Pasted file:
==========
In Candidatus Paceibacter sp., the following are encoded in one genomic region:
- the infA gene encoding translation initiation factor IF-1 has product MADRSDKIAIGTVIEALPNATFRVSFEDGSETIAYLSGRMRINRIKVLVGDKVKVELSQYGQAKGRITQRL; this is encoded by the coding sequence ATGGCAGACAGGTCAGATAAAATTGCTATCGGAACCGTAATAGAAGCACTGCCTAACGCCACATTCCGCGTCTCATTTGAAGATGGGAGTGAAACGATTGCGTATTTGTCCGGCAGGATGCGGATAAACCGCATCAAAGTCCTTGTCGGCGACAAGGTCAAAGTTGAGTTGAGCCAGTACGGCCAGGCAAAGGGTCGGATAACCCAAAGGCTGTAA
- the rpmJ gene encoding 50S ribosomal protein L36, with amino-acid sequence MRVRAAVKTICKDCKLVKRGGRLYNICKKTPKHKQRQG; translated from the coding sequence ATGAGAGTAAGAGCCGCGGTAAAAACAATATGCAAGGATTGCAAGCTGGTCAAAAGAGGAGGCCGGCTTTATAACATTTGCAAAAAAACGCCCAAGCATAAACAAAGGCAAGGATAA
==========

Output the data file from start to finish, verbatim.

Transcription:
In Candidatus Paceibacter sp., the following are encoded in one genomic region:
- the infA gene encoding translation initiation factor IF-1 has product MADRSDKIAIGTVIEALPNATFRVSFEDGSETIAYLSGRMRINRIKVLVGDKVKVELSQYGQAKGRITQRL; this is encoded by the coding sequence ATGGCAGACAGGTCAGATAAAATTGCTATCGGAACCGTAATAGAAGCACTGCCTAACGCCACATTCCGCGTCTCATTTGAAGATGGGAGTGAAACGATTGCGTATTTGTCCGGCAGGATGCGGATAAACCGCATCAAAGTCCTTGTCGGCGACAAGGTCAAAGTTGAGTTGAGCCAGTACGGCCAGGCAAAGGGTCGGATAACCCAAAGGCTGTAA
- the rpmJ gene encoding 50S ribosomal protein L36, with amino-acid sequence MRVRAAVKTICKDCKLVKRGGRLYNICKKTPKHKQRQG; translated from the coding sequence ATGAGAGTAAGAGCCGCGGTAAAAACAATATGCAAGGATTGCAAGCTGGTCAAAAGAGGAGGCCGGCTTTATAACATTTGCAAAAAAACGCCCAAGCATAAACAAAGGCAAGGATAA